Funded Grants

Mental representations of abstract domains

My research began with an age-old mystery: How are we able to think about abstract entities, things that we can never see or touch? This question has vexed scholars for centuries. It lead Plato to formulate one of the first arguments from poverty of the stimulus. He concluded that representations of the abstract are not learnable from experience, and must instead be recollected from past incarnations of our souls. Wallace, a co-originator of the theory of natural selection alongside Darwin, became so frustrated with the problem of abstract thought that he argued natural selection should be scrapped altogether (Darwin intervened).

One potential solution to this mystery is suggested by patterns in language. When talking about the abstract and complex, we rely heavily on systems of metaphors, borrowing terms and constructions from more concrete or perceptually rich domains (1). Is it possible that we think about the abstract the way we talk about it: as a patchwork of metaphors? In my work, I have generated and empirically tested the key predictions from this theoretical approach. Our results demonstrate that people build up abstract knowledge through incremental (and sometimes iterative) borrowings or analogies from more perceptual or experience-based knowledge. Further, the particular patterns of such borrowings depend on the metaphors that exist in languages and cultures. Finally, representations of abstract or complex domains are not fully articulated logically cohesive knowledge structures (as we may aspire to), but rather a patchwork of many different (sometimes conflicting) structures that are brought to mind for different purposes and offer only an illusion of coherence.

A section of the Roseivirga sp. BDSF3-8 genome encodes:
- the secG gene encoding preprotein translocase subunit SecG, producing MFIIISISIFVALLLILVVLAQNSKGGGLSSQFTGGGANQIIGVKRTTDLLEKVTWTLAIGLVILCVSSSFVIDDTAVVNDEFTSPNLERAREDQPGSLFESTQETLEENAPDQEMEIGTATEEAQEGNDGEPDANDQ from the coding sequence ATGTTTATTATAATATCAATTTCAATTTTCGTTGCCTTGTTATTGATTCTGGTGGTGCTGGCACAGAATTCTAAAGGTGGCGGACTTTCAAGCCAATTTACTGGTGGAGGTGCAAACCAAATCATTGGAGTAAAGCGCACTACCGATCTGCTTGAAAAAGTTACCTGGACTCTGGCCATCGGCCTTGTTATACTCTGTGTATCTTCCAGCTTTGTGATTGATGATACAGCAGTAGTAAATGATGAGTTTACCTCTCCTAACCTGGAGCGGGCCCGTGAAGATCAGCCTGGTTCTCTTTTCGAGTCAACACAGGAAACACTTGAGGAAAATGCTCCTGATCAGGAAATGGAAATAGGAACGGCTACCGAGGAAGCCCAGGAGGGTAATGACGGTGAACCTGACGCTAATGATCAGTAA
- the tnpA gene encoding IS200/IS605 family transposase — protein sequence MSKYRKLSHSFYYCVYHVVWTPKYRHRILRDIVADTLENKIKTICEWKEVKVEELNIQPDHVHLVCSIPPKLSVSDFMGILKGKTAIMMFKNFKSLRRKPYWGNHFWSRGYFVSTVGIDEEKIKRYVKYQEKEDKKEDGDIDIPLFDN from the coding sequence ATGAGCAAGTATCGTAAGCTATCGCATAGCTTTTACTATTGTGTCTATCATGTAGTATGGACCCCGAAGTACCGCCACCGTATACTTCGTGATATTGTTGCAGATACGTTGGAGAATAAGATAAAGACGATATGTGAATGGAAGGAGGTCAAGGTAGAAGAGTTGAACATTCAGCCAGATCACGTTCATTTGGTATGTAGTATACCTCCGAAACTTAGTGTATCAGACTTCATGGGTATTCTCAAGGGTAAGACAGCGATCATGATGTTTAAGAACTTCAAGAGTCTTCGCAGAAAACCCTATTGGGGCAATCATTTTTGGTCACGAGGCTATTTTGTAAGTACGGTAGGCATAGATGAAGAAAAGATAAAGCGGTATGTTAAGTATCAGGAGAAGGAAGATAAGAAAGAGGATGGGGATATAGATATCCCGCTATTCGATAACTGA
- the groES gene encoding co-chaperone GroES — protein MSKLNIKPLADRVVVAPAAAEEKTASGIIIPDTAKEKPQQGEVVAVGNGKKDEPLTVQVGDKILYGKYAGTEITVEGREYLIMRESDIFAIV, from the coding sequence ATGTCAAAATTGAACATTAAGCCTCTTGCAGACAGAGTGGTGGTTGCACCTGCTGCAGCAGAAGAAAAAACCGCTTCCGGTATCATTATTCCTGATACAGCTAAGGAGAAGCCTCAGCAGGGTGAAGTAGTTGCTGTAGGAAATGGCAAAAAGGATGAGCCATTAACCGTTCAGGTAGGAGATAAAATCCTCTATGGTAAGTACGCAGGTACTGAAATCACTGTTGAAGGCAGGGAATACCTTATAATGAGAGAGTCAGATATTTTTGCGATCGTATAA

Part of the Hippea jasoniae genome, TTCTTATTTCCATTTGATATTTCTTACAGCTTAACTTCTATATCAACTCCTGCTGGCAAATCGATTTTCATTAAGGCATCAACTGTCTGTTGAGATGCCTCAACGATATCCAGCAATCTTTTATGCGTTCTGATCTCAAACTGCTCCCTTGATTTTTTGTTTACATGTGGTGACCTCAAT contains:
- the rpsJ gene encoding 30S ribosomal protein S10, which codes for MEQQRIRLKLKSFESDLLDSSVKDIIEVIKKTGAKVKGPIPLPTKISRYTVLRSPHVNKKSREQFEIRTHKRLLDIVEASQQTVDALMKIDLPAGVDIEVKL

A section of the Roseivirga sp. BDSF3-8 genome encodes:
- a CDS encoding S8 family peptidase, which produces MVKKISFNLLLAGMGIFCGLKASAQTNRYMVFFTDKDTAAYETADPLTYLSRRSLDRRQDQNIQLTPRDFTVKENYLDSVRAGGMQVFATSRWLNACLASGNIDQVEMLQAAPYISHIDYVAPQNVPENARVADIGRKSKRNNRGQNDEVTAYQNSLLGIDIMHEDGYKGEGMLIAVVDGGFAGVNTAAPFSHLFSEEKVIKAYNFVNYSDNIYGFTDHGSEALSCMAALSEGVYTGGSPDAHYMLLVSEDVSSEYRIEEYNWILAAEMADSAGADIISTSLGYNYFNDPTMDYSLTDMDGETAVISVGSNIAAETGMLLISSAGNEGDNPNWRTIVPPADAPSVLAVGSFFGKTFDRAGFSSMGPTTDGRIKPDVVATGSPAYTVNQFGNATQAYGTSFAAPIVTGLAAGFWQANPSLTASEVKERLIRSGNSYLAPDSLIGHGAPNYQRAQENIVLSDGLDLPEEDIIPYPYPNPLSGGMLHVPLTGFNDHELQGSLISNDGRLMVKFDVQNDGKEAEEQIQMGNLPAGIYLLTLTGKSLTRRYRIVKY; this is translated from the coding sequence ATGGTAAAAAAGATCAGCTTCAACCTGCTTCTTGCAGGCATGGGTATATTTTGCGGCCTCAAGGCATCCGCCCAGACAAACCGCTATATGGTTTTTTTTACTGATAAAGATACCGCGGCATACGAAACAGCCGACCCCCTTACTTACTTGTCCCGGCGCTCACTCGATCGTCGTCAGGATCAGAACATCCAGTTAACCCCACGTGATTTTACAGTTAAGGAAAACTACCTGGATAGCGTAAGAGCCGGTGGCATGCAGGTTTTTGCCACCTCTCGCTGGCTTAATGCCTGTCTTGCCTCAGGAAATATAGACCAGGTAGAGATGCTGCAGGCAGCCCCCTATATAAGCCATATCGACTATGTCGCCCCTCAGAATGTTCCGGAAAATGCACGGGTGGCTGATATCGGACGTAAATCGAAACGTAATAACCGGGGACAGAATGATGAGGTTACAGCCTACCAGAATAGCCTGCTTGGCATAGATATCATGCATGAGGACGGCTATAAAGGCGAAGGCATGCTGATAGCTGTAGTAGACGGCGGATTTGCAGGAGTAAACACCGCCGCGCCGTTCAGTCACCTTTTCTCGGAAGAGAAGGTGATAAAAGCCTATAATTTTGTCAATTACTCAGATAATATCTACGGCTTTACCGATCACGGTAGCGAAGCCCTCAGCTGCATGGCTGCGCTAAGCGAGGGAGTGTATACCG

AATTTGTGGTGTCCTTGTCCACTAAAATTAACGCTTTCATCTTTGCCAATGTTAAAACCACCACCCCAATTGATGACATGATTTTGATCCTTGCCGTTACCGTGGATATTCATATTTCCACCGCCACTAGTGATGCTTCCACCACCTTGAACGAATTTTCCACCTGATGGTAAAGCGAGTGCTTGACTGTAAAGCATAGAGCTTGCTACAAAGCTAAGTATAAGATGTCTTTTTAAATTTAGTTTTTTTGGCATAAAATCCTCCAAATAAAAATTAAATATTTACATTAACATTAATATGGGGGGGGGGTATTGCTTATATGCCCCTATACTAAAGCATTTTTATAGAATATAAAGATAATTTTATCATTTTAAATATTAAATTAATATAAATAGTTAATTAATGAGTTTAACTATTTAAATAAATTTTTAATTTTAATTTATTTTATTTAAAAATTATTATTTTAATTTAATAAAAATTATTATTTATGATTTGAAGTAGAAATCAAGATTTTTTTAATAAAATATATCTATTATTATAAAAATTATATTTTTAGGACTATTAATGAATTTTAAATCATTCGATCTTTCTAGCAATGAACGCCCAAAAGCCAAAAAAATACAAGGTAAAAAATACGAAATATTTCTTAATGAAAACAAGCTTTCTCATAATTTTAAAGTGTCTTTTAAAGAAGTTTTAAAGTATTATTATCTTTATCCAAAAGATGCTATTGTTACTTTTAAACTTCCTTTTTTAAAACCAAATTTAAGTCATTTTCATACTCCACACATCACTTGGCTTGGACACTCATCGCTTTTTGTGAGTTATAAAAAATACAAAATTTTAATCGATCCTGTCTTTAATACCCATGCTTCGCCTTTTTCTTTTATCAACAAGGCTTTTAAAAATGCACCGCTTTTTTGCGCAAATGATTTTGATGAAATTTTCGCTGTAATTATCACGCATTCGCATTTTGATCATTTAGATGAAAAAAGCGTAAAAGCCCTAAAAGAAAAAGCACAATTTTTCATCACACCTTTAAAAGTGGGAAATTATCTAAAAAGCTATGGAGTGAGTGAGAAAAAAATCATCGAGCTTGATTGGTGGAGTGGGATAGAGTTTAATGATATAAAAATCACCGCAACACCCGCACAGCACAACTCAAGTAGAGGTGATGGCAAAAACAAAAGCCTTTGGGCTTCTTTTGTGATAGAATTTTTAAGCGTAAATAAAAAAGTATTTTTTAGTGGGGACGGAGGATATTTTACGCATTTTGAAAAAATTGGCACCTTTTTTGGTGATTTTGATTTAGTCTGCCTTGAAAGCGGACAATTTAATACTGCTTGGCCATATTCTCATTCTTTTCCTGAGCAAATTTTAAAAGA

These findings suggest that evolutionary adaptations for perception and action (and formative perceptuo-motor experience) help guide and constrain some of our most sophisticated cognitive endeavors. At the same time, complex knowledge is not simply a product of physiological endowment or physical experience. It is actively constructed through structures that exist in the social world: in language and culture. Our current and future work aims to understand in detail the mechanisms through which knowledge from perception and action and from language and culture is combined to create the amazing complexity and sophistication of the human knowledge system.

One extension of this work has been to more broadly investigate how the languages we speak shape the ways we think. This question has long been of central interest in philosophy, linguistics, anthropology and psychology. However, despite nearly constant attention and debate, very little empirical work had been done on this question until recently. For a long time, the idea that language might shape thought was considered at best untestable and more often simply crazy and wrong. Research in my lab has helped reopen this question. We have looked at how speakers of different languages think about colors, objects, space, time, events, and causality, finding cross-linguistic differences in each case. Beyond simply demonstrating cross-linguistic differences, this work is revealing the many different ways that linguistic processes interact with the rest of cognition, and the underlying mechanisms through which the languages we speak shape and construct our reality.